In the early 1960s after the overthrow of Fulgencia Batista, thousands of children were set from Cuba to the United States by their parents fearing what might happen to them under the regime of Fidel Castro. Operation Pedro Pan was initially created by the Catholic Welfare Bureau as a conduit to assist in the placement of these children; but it became much more.
This thesis examines the origins of Operation Pedro Pan, the implementation of the program and the outcomes of some of the children who were the Children of Pedro Pan. This examination will include a look at the fears of the parents of the Pedro Pan children, the environment that existed that created the perceived need for parents to send their children away, and the reflections on the outcome of their decision by both parents, Operation Pedro Pan operatives, and the children themselves.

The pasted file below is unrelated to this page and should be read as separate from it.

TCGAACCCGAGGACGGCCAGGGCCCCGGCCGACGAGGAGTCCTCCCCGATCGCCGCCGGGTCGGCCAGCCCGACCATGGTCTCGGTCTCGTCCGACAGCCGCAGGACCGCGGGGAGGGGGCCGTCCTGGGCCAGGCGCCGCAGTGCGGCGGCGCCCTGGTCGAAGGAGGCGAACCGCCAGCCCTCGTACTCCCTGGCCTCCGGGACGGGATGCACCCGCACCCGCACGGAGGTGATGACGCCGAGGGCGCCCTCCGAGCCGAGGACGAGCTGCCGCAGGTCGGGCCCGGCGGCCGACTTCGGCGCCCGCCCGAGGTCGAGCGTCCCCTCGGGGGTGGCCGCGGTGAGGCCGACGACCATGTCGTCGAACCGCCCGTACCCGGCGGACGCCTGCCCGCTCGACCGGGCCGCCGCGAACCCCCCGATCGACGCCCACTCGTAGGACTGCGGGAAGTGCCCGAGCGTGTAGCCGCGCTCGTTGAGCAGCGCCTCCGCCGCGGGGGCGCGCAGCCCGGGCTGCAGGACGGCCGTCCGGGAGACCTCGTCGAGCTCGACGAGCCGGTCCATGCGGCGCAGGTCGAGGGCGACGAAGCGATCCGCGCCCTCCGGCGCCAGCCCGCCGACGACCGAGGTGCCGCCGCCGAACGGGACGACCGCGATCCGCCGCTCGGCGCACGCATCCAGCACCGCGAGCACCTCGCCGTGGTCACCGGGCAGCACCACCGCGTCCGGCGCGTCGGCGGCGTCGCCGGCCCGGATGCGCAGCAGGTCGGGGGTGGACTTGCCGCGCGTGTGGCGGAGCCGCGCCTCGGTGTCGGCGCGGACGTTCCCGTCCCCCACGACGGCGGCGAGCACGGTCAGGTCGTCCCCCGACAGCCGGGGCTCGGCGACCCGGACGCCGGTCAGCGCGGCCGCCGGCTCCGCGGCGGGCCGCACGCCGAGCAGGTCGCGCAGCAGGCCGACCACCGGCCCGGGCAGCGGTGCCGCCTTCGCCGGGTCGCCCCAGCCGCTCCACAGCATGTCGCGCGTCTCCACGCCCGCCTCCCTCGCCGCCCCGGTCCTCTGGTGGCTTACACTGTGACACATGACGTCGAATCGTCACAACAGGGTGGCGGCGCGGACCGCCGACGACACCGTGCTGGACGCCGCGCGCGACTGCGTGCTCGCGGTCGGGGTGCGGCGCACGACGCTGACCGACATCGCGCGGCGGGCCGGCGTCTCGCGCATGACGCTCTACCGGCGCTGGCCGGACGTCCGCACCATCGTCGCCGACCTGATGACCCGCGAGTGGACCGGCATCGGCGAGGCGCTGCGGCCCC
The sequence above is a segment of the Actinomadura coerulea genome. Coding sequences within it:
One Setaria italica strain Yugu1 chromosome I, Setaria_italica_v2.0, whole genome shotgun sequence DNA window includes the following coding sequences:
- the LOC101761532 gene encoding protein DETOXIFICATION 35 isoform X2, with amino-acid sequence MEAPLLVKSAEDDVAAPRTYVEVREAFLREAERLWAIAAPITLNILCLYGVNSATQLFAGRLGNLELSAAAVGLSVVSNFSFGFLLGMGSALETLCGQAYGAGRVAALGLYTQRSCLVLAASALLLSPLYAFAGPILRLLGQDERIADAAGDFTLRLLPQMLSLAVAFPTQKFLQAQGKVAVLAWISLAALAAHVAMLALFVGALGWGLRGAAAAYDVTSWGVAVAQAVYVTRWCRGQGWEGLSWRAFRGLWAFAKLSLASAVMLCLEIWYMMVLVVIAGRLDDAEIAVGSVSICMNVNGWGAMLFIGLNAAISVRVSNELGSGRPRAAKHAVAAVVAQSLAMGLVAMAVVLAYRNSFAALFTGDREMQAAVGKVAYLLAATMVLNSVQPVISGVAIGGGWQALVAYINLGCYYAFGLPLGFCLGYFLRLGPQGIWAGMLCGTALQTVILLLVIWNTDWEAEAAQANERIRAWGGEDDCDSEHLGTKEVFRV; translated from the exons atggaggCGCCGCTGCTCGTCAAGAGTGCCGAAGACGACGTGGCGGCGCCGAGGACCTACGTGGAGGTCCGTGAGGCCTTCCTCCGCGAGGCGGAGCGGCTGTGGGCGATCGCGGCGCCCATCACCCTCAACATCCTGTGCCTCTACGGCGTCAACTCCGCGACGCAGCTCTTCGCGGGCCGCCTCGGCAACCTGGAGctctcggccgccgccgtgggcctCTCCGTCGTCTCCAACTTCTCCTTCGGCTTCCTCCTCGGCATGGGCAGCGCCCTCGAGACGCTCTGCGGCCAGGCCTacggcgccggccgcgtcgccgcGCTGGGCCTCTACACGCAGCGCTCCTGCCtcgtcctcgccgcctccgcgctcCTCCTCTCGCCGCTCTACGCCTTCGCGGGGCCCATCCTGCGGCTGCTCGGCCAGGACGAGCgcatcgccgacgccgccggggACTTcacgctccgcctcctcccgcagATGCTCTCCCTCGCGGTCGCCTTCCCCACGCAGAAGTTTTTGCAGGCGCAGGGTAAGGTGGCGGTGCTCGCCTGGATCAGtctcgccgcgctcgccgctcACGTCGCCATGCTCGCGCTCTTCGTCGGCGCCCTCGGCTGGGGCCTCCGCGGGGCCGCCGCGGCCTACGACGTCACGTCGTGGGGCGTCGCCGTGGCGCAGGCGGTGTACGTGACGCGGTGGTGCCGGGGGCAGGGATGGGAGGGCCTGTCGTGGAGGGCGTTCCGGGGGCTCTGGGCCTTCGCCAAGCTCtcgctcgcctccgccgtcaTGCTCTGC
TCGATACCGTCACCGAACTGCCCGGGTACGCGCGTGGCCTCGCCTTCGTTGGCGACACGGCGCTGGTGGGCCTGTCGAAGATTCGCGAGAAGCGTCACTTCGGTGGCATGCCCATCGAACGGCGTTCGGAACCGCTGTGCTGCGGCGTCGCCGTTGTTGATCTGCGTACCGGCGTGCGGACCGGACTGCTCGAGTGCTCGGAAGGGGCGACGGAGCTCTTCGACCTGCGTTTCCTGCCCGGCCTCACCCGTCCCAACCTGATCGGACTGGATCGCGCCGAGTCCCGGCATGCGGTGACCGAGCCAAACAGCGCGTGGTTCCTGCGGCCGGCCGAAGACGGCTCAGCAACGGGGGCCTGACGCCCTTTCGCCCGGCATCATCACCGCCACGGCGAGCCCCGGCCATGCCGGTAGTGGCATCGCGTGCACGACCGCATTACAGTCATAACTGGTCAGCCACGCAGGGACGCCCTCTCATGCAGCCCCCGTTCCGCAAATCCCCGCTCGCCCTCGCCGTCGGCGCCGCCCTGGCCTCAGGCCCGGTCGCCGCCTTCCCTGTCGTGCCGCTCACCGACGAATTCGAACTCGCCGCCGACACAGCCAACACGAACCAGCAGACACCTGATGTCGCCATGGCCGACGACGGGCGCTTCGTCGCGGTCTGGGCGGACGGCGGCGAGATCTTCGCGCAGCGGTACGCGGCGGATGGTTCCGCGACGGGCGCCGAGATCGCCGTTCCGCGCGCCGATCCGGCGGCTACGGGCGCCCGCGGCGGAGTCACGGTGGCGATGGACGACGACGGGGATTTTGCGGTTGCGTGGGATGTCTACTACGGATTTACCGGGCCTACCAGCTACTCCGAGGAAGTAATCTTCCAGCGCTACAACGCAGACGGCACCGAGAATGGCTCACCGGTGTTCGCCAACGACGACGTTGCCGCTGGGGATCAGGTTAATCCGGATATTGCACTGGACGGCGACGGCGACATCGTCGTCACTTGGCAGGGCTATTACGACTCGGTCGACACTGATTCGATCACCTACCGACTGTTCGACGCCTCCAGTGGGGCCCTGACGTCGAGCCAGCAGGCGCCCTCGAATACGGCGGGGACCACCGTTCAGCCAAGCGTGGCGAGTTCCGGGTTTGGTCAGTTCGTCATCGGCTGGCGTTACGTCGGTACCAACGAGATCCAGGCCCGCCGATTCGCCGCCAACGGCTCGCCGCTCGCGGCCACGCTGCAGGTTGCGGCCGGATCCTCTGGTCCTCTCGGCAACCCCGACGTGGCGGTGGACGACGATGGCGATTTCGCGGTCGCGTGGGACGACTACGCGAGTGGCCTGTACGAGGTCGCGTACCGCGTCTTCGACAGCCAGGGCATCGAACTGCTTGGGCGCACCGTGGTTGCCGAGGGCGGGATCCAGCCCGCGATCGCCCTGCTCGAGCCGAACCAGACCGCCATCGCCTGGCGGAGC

|School:||California State University, Long Beach|
|School Location:||United States -- California|
|Source:||MAI 50/04M, Masters Abstracts International|
|Subjects:||Latin American history, American history|
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